Midcentury homes, with their glass surfaces and right angles, can at times put observers in mind of an aquarium. In the case of 9 Platt Avenue in Sausalito, the resemblance may not be accidental.
After all, realtor Deborah Fletcher says that the three bed, three bath house circa 1951 came by way of none other than Joseph Esherick, designer of the Monterey Bay Aquarium, and also a creator of Mills College and Stanford buildings as well as a former UC Berkeley dean himself.
Esherick probably wouldn’t have liked the suggestion that he had anything approaching a recognizable personal style, though. As his 1998 New York Times obituary explained:
''The ideal kind of building is one you don't see,'' Mr. Esherick liked to say. Accordingly his buildings were designed to blend into their surroundings and serve their occupants, not shout his name. [...He] said, ''I'm not interested in doing a signature building, but I would be interested in doing a good building to satisfy somebody's problem. My signature isn't part of the problem.''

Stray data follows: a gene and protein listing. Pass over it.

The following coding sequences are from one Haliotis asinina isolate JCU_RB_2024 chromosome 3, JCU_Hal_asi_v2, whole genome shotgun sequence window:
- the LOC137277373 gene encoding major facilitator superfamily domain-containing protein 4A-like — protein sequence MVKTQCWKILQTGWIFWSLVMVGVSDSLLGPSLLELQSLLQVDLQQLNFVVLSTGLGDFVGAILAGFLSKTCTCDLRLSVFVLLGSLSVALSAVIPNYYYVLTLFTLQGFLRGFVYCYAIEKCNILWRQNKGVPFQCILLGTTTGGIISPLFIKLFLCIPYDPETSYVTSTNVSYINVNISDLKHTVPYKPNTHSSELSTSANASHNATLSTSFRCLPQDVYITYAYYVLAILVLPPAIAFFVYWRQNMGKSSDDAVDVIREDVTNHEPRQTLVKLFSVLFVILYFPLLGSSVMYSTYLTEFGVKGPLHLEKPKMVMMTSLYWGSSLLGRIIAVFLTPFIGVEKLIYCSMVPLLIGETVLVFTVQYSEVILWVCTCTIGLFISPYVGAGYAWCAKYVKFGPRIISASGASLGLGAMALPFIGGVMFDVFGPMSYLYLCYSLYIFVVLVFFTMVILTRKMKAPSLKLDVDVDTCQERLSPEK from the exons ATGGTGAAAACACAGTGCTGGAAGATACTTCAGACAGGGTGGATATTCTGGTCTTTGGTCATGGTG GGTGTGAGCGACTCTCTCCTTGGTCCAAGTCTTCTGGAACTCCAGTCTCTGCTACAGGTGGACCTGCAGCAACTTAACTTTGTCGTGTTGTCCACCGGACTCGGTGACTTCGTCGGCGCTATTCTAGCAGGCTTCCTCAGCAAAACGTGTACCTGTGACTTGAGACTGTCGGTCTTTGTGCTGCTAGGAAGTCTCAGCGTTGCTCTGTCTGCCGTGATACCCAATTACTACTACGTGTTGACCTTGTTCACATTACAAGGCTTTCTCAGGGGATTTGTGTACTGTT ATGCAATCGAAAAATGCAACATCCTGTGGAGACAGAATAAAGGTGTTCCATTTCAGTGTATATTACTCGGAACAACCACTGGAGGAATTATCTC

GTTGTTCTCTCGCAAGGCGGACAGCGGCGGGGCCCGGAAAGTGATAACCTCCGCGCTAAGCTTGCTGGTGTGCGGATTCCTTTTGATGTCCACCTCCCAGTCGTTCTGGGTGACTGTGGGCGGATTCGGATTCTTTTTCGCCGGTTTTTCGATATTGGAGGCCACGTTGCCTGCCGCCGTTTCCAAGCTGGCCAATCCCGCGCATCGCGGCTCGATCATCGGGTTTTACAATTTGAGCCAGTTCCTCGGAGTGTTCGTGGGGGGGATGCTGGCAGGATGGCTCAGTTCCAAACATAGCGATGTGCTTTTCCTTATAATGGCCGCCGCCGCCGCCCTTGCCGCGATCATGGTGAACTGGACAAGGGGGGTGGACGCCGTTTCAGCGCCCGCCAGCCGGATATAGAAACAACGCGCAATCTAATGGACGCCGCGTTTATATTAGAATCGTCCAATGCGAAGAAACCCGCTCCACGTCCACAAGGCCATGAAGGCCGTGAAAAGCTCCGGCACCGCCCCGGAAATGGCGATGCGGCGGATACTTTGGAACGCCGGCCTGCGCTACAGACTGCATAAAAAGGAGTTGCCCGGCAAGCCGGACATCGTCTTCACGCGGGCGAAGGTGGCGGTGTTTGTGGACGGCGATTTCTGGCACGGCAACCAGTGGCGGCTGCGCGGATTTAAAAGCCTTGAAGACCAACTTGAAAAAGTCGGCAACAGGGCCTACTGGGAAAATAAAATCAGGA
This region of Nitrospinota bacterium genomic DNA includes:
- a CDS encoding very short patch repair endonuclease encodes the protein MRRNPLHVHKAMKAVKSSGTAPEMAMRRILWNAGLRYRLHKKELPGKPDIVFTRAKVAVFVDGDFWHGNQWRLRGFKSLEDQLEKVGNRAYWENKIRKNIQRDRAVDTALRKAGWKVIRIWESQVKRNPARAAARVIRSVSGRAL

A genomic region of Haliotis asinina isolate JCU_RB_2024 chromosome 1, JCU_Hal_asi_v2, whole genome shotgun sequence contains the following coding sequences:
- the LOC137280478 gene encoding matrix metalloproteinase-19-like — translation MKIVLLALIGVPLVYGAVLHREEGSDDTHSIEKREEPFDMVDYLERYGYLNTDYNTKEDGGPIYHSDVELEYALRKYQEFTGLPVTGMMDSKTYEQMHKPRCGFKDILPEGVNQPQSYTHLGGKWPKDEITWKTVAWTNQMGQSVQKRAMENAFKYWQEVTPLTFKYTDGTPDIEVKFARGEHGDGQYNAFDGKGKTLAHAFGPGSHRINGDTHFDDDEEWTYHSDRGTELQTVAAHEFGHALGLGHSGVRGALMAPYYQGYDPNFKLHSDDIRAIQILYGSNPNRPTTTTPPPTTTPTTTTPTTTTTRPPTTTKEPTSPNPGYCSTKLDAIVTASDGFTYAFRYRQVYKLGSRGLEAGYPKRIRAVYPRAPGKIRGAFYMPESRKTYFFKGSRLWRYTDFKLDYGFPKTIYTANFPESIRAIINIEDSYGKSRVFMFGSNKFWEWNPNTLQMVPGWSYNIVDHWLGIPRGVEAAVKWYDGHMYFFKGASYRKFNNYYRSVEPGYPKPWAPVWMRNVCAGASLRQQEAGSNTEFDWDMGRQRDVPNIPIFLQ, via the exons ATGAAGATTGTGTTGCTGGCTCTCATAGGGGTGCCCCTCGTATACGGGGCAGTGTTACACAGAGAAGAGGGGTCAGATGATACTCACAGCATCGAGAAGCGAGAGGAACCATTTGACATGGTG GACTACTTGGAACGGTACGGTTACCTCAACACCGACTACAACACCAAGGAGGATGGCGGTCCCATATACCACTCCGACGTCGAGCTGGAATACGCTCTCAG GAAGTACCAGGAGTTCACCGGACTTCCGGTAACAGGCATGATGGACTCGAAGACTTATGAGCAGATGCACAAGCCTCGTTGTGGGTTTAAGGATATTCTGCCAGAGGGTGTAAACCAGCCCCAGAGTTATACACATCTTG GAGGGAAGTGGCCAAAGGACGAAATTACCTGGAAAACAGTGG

Esherick, as the Times put it, preferred a building that was as similar to the surrounding landscape as possible.
Nevertheless, his work still draws the eye and the exclamations of fans. When his own North Bay home came up for rent in 2016 we declared it a “holy relic.”
Note that a previous listing for this same home distinguishes it as a product of Esherick’s office rather than Esherick himself. But Fletcher tells Curbed SF the present owner remains confident that there’s nothing fishy about the aquarium architect’s credit on this place.
In any case, 9 Platt certainly does display Esherick’s propensity for blending in from the street—or perhaps conceals rather than displays it.
The place got an update in the ‘90s from Michael Rex Architects, whose own Sausalito Cliff House bears some resemblance to this one, albeit it in more showy way.
The listing price for 9 Platt: $2.85 million.